Bolton School Former Pupils

Arthur Wyatt, CMG

Arthur Wyatt, CMG (1940-1948)
12th October 1929 – 4th March 2015

Arthur Hope Wyatt was born on 12th October 1929 in Anderton near Chorley, into a working class family: his father was an engineer in the machine shop at Horwich Railway Works, and his mother worked in a cotton mill. He won a county scholarship to Bolton School and joined the Boys’ Division in 1940, his sister Margaret later joining the Girls’ Division. Arthur enjoyed his School career – whilst History was his favourite subject, he was a keen sportsman and was in the First XI for both Cricket and Football, and the team photographs for both sports were displayed on his desk until the day he died.

After leaving School in 1948, Arthur won a place at St Edmund’s College, Cambridge, but after National Service in the army he joined the Foreign Office in 1950. His first posting was to Ankara, in Turkey, and it was there that he met his wife, Yvonne, in the grand room of the British ambassador’s residence: Arthur was third secretary – a post he held between 1952 and 1956 – and she was the daughter of a British army officer based in Cyprus. They married in Cyprus in 1957, and went on to have two daughters, Patricia and Catherine.

Arthur’s long and illustrious career in the Diplomatic service included postings to Cambodia, West Germany, Malta, Nigeria (twice) and Turkey (a further two times) – the latter was especially important to Arthur and he spoke the language fluently.

Most notably, Arthur was charge d’affaires at the British Embassy in Tehran during the revolutionary Islamic regime of Ayatollah Khomeini, leading the last half-dozen British staff to stay on at the embassy (around 60 were evacuated) until it was eventually closed amidst an atmosphere of anti-Western hysteria. In November 1979, Arthur was one of six British diplomats who risked their lives to help six Americans fleeing the occupation of the US embassy by Iranian militants, helping to evacuate and hide them in the British summer residence of Gholhak before smuggling them into the care of the Canadian ambassador. During the crisis, the British embassy was also briefly invaded. “We were living on our nerves and under constant threat,” Arthur later remembered.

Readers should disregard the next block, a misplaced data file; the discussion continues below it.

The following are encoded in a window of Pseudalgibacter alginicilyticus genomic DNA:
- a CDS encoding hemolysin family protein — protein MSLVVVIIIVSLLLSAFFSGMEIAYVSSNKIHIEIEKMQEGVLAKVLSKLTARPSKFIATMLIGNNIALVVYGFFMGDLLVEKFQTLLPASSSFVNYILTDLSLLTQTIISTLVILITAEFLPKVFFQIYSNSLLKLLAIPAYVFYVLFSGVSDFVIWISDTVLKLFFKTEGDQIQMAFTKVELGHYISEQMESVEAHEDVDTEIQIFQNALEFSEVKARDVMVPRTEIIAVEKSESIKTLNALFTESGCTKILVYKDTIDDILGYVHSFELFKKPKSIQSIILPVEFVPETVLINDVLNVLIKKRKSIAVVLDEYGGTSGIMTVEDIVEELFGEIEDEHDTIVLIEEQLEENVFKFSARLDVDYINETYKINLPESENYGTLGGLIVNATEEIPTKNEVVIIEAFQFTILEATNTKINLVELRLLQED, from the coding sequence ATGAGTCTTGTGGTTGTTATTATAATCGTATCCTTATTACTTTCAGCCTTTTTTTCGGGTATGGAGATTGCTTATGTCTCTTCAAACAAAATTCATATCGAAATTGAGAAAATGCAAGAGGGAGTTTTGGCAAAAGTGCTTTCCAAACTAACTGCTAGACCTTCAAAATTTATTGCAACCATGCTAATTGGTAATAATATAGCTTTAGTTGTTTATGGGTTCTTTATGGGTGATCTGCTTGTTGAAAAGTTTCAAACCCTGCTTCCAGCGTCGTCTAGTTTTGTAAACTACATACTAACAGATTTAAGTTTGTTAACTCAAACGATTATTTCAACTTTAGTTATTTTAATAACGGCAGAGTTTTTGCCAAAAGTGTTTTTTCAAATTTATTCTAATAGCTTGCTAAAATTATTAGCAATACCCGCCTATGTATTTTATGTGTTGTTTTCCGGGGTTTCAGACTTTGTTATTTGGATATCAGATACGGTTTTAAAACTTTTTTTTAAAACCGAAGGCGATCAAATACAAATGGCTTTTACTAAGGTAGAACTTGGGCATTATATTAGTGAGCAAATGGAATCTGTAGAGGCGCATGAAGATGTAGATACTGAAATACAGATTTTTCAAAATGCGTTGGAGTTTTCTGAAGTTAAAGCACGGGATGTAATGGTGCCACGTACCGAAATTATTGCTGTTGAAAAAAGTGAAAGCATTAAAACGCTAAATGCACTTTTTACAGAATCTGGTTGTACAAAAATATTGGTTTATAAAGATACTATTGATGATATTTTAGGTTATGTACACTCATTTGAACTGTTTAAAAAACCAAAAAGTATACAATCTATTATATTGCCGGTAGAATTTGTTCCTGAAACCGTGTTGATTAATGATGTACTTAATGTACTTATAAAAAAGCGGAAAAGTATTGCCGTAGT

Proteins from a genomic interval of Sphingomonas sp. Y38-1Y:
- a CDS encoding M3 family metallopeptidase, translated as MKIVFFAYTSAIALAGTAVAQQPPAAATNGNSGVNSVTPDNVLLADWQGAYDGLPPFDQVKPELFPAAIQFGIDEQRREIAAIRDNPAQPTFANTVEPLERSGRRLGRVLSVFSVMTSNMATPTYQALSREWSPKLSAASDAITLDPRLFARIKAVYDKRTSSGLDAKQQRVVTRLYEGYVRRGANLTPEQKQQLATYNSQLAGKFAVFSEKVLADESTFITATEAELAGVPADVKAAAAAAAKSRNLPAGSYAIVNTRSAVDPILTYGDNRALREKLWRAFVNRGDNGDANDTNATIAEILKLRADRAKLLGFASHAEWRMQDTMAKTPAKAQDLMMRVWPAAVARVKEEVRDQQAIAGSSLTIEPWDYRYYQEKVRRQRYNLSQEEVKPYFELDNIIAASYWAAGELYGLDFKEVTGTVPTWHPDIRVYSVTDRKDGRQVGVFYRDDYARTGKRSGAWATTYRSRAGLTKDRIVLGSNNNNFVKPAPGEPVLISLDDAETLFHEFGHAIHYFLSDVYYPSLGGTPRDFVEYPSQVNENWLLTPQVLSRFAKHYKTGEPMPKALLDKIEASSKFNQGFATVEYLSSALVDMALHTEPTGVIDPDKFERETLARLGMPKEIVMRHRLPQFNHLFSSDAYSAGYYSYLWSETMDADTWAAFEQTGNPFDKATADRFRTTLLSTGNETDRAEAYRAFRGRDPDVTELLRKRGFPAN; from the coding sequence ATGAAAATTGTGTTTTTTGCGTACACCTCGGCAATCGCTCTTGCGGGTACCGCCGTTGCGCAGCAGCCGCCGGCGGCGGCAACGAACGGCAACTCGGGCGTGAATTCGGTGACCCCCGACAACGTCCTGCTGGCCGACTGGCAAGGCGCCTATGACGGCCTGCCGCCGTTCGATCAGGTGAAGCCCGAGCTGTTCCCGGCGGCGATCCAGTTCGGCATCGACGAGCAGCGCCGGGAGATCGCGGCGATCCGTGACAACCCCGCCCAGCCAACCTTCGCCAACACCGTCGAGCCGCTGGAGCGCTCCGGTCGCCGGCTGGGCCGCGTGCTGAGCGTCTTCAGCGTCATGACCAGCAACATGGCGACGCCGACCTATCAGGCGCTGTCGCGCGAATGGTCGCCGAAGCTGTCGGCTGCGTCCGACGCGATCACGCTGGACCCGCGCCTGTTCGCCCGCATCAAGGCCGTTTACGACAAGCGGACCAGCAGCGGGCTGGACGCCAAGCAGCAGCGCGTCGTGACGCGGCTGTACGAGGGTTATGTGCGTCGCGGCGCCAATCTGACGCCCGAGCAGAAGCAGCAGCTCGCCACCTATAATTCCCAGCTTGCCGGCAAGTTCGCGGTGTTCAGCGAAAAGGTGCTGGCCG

During the remainder of his career, Arthur also spent time with the FCO Inspectorate, a role which took him all over the world, including visits to Italy, Scandinavia, India, Pakistan, Yemen, Afghanistan, Indonesia, Sri Lanka, Mongolia, Nepal and China. He was appointed a Companion of the Order of St Michael and St George (CMG) in 1980.

Arthur finished his career as High Commissioner in Ghana and Ambassador (non-resident) to Togo; after retirement from the Diplomatic Service in 1989, he took up a post at the FCO in London as Head of Vetting Section, a role he held until 1995. In retirement, he continued to enjoy bridge, crosswords and football – he was a lifelong fan of Preston North End – and especially golf. Arthur enjoyed the game for its own sake, but had also found it a very useful skill in some of his diplomatic postings, as it enabled him to meet people in a social and sporting atmosphere and to develop relationships that might not have been possible in purely formal situations.

Arthur was proud of his Lancashire roots and maintained his links with both the School and the Old Boltonians’ Association throughout his life. He was a regular attendee at the annual London Dinner, where he would meet up with former classmates including Stanley Wright and Irving Wardle, and enjoyed Old Bolt trips to Lords or the Oval to watch Lancashire play Surrey.

Arthur credited his county scholarship with enabling him to achieve his full potential, and was a staunch supporter of the School’s Bursary Fund. Following his death, his daughter, Patricia, wrote: “He knew, more than most, how valuable a good education was, and is, especially in enabling children from humble backgrounds to achieve their full potential and aspire to careers which they might otherwise have thought closed to them”.

Patricia Wyatt, with extracts from The Times’ Obituary, published 16th March 201

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